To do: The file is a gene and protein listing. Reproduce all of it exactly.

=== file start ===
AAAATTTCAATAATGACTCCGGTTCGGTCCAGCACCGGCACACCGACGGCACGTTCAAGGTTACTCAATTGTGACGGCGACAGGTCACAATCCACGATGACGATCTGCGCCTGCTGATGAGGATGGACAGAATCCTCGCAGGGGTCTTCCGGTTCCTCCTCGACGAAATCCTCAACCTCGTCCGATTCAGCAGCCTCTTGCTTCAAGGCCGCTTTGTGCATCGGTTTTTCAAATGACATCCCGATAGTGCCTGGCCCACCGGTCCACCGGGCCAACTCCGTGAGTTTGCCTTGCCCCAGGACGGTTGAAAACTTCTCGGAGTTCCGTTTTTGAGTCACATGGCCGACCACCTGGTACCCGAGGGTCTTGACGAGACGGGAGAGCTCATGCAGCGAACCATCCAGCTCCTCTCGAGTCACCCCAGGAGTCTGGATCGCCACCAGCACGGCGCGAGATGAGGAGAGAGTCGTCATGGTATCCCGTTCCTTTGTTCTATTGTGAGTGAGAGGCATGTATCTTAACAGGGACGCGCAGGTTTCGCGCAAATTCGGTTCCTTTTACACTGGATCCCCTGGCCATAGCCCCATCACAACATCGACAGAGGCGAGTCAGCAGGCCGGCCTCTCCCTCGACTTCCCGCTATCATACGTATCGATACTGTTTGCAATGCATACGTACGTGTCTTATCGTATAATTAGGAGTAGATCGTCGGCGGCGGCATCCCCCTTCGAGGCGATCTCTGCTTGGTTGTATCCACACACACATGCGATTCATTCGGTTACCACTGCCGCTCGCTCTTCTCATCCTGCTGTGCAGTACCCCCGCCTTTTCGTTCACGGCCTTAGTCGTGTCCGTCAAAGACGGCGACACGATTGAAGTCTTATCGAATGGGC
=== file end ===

AAAATTTCAATAATGACTCCGGTTCGGTCCAGCACCGGCACACCGACGGCACGTTCAAGGTTACTCAATTGTGACGGCGACAGGTCACAATCCACGATGACGATCTGCGCCTGCTGATGAGGATGGACAGAATCCTCGCAGGGGTCTTCCGGTTCCTCCTCGACGAAATCCTCAACCTCGTCCGATTCAGCAGCCTCTTGCTTCAAGGCCGCTTTGTGCATCGGTTTTTCAAATGACATCCCGATAGTGCCTGGCCCACCGGTCCACCGGGCCAACTCCGTGAGTTTGCCTTGCCCCAGGACGGTTGAAAACTTCTCGGAGTTCCGTTTTTGAGTCACATGGCCGACCACCTGGTACCCGAGGGTCTTGACGAGACGGGAGAGCTCATGCAGCGAACCATCCAGCTCCTCTCGAGTCACCCCAGGAGTCTGGATCGCCACCAGCACGGCGCGAGATGAGGAGAGAGTCGTCATGGTATCCCGTTCCTTTGTTCTATTGTGAGTGAGAGGCATGTATCTTAACAGGGACGCGCAGGTTTCGCGCAAATTCGGTTCCTTTTACACTGGATCCCCTGGCCATAGCCCCATCACAACATCGACAGAGGCGAGTCAGCAGGCCGGCCTCTCCCTCGACTTCCCGCTATCATACGTATCGATACTGTTTGCAATGCATACGTACGTGTCTTATCGTATAATTAGGAGTAGATCGTCGGCGGCGGCATCCCCCTTCGAGGCGATCTCTGCTTGGTTGTATCCACACACACATGCGATTCATTCGGTTACCACTGCCGCTCGCTCTTCTCATCCTGCTGTGCAGTACCCCCGCCTTTTCGTTCACGGCCTTAGTCGTGTCCGTCAAAGACGGCGACACGATTGAAGTCTTATCGAATGGGC